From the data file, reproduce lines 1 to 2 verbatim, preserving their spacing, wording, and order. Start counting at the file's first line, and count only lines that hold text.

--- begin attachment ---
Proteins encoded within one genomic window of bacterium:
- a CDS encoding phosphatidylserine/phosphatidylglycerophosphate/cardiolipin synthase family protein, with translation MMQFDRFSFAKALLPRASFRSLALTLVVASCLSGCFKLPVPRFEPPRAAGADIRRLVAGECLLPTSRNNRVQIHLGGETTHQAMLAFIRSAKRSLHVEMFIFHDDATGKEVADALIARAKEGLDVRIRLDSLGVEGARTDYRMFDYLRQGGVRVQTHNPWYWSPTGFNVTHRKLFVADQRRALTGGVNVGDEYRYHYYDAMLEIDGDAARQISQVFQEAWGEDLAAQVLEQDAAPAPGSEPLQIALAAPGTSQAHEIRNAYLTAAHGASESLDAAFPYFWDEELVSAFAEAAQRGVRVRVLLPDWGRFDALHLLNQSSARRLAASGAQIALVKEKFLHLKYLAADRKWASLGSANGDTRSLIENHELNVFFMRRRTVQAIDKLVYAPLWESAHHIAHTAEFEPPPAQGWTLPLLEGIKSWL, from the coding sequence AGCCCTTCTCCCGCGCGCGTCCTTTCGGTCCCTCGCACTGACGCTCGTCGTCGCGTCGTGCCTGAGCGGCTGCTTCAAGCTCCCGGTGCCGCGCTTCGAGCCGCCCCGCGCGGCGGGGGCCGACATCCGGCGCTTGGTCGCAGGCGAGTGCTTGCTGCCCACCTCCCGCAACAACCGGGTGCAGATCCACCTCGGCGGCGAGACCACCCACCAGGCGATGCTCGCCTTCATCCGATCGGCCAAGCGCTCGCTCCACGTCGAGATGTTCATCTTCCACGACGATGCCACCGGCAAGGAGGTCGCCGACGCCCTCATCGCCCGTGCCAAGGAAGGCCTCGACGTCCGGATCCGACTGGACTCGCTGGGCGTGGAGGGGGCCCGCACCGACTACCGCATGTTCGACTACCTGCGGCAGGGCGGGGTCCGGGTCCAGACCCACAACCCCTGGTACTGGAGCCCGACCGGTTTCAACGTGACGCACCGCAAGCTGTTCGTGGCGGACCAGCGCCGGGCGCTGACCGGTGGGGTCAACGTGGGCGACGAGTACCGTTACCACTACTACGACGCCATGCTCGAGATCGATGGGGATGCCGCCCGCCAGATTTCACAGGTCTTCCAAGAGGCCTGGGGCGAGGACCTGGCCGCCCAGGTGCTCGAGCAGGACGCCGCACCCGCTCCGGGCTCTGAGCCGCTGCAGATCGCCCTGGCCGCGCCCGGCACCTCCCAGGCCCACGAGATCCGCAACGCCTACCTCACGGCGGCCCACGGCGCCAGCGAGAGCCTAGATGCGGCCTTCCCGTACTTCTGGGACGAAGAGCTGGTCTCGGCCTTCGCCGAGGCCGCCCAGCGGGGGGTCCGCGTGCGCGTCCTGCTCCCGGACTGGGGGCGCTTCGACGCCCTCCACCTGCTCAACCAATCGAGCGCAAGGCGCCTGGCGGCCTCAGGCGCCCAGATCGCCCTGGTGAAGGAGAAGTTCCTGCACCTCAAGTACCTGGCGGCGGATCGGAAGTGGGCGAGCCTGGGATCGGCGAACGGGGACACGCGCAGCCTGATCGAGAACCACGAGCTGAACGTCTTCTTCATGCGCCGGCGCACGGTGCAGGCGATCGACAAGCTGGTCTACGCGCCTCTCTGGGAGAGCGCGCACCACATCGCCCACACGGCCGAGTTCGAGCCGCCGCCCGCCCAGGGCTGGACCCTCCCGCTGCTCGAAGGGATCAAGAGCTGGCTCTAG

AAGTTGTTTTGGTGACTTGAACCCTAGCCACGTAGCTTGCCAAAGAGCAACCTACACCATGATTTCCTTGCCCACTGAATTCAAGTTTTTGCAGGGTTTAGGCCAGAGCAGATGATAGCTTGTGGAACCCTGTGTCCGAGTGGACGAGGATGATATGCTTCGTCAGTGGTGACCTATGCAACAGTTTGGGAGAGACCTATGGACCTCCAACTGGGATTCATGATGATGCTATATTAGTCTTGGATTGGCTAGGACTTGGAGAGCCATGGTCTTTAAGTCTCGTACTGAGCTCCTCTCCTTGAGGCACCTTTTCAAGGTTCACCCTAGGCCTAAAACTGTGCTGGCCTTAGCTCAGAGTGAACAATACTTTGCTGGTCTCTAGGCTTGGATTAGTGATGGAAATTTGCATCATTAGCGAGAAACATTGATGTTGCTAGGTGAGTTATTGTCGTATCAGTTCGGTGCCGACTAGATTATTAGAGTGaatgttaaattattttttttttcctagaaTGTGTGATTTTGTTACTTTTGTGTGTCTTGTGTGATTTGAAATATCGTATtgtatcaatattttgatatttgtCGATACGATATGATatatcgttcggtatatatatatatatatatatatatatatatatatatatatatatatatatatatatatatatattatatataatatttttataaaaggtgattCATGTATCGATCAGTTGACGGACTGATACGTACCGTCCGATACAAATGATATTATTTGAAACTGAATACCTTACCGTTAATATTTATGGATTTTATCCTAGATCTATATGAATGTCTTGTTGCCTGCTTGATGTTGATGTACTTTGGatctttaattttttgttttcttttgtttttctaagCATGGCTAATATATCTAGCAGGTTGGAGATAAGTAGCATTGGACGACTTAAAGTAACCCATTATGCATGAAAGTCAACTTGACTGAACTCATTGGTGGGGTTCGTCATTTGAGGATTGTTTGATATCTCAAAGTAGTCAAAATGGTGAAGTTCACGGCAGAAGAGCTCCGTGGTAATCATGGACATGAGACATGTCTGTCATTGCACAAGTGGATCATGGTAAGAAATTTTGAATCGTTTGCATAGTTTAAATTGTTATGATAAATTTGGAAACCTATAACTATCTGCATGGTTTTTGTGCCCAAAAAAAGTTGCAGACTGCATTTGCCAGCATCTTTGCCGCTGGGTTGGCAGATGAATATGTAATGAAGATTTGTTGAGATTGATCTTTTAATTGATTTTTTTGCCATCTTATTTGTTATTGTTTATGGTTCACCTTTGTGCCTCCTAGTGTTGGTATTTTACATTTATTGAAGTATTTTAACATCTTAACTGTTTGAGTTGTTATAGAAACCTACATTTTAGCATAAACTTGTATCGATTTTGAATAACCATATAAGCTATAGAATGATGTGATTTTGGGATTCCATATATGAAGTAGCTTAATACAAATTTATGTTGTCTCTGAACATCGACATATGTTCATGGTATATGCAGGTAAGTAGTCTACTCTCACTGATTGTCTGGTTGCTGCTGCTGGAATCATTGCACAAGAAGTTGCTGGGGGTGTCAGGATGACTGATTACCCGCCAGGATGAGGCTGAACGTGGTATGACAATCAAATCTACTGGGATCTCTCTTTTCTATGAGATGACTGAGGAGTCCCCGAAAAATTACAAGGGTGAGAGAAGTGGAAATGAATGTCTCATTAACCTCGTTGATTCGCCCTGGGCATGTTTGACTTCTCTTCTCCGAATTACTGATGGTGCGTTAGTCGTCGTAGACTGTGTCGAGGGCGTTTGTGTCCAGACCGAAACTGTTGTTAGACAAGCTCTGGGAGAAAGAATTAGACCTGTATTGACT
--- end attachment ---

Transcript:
Proteins encoded within one genomic window of bacterium:
- a CDS encoding phosphatidylserine/phosphatidylglycerophosphate/cardiolipin synthase family protein, with translation MMQFDRFSFAKALLPRASFRSLALTLVVASCLSGCFKLPVPRFEPPRAAGADIRRLVAGECLLPTSRNNRVQIHLGGETTHQAMLAFIRSAKRSLHVEMFIFHDDATGKEVADALIARAKEGLDVRIRLDSLGVEGARTDYRMFDYLRQGGVRVQTHNPWYWSPTGFNVTHRKLFVADQRRALTGGVNVGDEYRYHYYDAMLEIDGDAARQISQVFQEAWGEDLAAQVLEQDAAPAPGSEPLQIALAAPGTSQAHEIRNAYLTAAHGASESLDAAFPYFWDEELVSAFAEAAQRGVRVRVLLPDWGRFDALHLLNQSSARRLAASGAQIALVKEKFLHLKYLAADRKWASLGSANGDTRSLIENHELNVFFMRRRTVQAIDKLVYAPLWESAHHIAHTAEFEPPPAQGWTLPLLEGIKSWL, from the coding sequence AGCCCTTCTCCCGCGCGCGTCCTTTCGGTCCCTCGCACTGACGCTCGTCGTCGCGTCGTGCCTGAGCGGCTGCTTCAAGCTCCCGGTGCCGCGCTTCGAGCCGCCCCGCGCGGCGGGGGCCGACATCCGGCGCTTGGTCGCAGGCGAGTGCTTGCTGCCCACCTCCCGCAACAACCGGGTGCAGATCCACCTCGGCGGCGAGACCACCCACCAGGCGATGCTCGCCTTCATCCGATCGGCCAAGCGCTCGCTCCACGTCGAGATGTTCATCTTCCACGACGATGCCACCGGCAAGGAGGTCGCCGACGCCCTCATCGCCCGTGCCAAGGAAGGCCTCGACGTCCGGATCCGACTGGACTCGCTGGGCGTGGAGGGGGCCCGCACCGACTACCGCATGTTCGACTACCTGCGGCAGGGCGGGGTCCGGGTCCAGACCCACAACCCCTGGTACTGGAGCCCGACCGGTTTCAACGTGACGCACCGCAAGCTGTTCGTGGCGGACCAGCGCCGGGCGCTGACCGGTGGGGTCAACGTGGGCGACGAGTACCGTTACCACTACTACGACGCCATGCTCGAGATCGATGGGGATGCCGCCCGCCAGATTTCACAGGTCTTCCAAGAGGCCTGGGGCGAGGACCTGGCCGCCCAGGTGCTCGAGCAGGACGCCGCACCCGCTCCGGGCTCTGAGCCGCTGCAGATCGCCCTGGCCGCGCCCGGCACCTCCCAGGCCCACGAGATCCGCAACGCCTACCTCACGGCGGCCCACGGCGCCAGCGAGAGCCTAGATGCGGCCTTCCCGTACTTCTGGGACGAAGAGCTGGTCTCGGCCTTCGCCGAGGCCGCCCAGCGGGGGGTCCGCGTGCGCGTCCTGCTCCCGGACTGGGGGCGCTTCGACGCCCTCCACCTGCTCAACCAATCGAGCGCAAGGCGCCTGGCGGCCTCAGGCGCCCAGATCGCCCTGGTGAAGGAGAAGTTCCTGCACCTCAAGTACCTGGCGGCGGATCGGAAGTGGGCGAGCCTGGGATCGGCGAACGGGGACACGCGCAGCCTGATCGAGAACCACGAGCTGAACGTCTTCTTCATGCGCCGGCGCACGGTGCAGGCGATCGACAAGCTGGTCTACGCGCCTCTCTGGGAGAGCGCGCACCACATCGCCCACACGGCCGAGTTCGAGCCGCCGCCCGCCCAGGGCTGGACCCTCCCGCTGCTCGAAGGGATCAAGAGCTGGCTCTAG